No reason to sneak: why males of all sizes can breed in the hole-nesting blenny, Aidablennius sphinx

@article{Neat2002NoRT,
  title={No reason to sneak: why males of all sizes can breed in the hole-nesting blenny, Aidablennius sphinx},
  author={Francis C. Neat and Lisa Locatello},
  journal={Behavioral Ecology and Sociobiology},
  year={2002},
  volume={52},
  pages={66-73}
}
  • F. NeatL. Locatello
  • Published 1 June 2002
  • Environmental Science, Biology
  • Behavioral Ecology and Sociobiology
Abstract. Most blennioid fishes show a resource-based, promiscuous mating system with alternative 'sneaking' mating tactics. The hole-nesting species, Aidablennius sphinx, however, appears to be an exception; small males did not mimic females, most had their own nest and not once in 20 h of spawning observations did a second male enter a nest. In this field study, we ask if sneaker tactics are constrained and what factors favour independent nesting by small males. Larger males received more…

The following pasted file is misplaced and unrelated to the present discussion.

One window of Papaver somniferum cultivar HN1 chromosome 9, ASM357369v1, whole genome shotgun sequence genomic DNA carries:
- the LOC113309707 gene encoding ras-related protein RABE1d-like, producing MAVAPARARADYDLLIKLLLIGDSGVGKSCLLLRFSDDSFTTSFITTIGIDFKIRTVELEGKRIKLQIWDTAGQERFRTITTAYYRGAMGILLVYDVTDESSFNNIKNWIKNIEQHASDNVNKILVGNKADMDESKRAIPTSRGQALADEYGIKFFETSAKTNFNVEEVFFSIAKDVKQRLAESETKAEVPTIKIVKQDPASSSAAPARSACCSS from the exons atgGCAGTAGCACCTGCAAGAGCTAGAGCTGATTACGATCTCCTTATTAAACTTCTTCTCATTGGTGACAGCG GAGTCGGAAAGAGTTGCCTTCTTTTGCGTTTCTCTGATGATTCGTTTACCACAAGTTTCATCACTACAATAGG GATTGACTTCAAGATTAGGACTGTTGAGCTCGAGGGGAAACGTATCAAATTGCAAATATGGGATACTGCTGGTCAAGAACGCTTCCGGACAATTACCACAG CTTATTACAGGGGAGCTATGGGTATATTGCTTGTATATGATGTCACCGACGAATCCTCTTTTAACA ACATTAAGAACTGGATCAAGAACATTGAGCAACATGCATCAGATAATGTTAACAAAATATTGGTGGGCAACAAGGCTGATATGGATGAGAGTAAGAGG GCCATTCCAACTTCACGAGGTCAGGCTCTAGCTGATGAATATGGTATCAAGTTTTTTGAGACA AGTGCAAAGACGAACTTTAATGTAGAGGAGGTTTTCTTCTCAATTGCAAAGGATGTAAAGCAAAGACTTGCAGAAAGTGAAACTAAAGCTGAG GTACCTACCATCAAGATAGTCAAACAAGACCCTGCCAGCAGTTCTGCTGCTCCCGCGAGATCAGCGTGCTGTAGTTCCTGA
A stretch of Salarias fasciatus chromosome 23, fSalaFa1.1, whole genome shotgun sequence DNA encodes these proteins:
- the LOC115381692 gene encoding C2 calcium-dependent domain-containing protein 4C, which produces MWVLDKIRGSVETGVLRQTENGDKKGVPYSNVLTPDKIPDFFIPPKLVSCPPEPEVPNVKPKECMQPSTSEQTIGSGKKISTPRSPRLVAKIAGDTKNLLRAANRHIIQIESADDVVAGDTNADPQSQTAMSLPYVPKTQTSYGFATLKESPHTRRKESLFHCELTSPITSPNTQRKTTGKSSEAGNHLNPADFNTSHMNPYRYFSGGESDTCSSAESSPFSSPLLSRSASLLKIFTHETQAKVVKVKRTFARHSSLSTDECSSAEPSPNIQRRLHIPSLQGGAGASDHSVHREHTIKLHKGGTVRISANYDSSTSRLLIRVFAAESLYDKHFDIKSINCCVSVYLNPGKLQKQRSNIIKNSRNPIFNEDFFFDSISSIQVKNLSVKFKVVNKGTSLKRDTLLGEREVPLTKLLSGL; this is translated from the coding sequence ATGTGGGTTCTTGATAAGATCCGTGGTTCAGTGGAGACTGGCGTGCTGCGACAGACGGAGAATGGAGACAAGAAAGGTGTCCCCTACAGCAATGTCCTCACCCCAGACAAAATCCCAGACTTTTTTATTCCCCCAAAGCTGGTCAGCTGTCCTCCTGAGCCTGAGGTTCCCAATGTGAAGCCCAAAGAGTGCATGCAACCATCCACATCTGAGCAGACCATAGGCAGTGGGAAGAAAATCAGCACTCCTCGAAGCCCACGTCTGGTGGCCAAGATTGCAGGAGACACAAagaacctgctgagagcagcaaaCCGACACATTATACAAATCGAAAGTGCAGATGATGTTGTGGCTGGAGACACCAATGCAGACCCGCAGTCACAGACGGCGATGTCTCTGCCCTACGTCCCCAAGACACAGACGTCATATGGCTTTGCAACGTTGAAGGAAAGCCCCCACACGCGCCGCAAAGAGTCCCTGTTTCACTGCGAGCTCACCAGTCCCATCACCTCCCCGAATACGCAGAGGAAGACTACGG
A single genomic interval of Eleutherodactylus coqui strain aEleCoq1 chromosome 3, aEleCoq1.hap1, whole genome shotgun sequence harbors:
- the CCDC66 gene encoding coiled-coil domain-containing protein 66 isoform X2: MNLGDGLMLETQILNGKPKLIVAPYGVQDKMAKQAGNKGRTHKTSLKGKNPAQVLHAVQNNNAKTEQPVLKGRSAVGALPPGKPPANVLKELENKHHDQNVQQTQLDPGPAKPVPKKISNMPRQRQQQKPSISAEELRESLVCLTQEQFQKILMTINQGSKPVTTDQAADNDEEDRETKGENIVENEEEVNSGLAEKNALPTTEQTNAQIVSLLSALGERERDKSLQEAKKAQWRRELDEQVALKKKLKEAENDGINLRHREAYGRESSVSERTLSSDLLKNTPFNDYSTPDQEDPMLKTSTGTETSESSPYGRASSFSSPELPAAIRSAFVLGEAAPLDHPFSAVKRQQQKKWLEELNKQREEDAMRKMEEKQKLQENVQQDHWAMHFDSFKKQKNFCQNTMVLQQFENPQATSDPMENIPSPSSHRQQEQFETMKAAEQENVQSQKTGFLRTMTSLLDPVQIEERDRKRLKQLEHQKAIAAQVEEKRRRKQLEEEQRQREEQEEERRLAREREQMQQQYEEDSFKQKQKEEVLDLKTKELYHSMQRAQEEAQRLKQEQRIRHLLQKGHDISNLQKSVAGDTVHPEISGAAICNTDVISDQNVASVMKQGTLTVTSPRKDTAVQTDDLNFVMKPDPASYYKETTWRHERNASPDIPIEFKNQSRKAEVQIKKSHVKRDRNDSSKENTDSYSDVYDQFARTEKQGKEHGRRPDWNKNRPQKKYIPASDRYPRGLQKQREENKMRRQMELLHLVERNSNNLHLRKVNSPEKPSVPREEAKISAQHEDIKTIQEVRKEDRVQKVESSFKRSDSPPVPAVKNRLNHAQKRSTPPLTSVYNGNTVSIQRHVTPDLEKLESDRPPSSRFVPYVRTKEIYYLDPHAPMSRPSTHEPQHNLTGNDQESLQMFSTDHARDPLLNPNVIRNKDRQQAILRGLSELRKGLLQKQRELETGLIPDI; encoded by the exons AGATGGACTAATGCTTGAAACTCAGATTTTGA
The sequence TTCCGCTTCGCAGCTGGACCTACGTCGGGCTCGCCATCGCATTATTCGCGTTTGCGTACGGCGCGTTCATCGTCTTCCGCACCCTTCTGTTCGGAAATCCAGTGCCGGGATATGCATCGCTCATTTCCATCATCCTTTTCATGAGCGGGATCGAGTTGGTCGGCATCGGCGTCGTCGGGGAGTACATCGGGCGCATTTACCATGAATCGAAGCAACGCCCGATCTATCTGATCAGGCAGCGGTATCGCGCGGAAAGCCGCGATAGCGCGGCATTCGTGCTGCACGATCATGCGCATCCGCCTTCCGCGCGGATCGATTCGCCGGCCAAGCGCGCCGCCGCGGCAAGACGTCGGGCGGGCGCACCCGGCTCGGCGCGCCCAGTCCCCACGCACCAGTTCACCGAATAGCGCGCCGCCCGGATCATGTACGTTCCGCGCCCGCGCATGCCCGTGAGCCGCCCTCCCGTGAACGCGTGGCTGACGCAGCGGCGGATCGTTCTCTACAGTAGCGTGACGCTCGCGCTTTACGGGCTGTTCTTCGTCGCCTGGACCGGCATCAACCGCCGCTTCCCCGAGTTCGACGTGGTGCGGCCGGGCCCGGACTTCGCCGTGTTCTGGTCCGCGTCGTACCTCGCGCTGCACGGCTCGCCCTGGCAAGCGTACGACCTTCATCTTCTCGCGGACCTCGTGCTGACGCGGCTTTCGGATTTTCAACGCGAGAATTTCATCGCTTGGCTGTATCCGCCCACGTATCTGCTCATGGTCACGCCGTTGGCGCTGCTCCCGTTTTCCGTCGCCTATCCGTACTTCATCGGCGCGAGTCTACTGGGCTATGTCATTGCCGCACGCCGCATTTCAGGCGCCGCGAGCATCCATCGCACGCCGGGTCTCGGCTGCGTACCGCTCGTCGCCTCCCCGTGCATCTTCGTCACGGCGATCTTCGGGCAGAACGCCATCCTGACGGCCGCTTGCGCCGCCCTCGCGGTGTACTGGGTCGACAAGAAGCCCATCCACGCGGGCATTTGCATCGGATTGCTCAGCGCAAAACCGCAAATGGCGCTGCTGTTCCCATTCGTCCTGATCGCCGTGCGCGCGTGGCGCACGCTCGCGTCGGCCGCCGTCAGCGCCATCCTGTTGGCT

Reproductive allocation in Aidablennius sphynx (Teleostei, Blenniidae): females lay more eggs faster when paired with larger males.

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  • Environmental Science, Biology
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  • 2005
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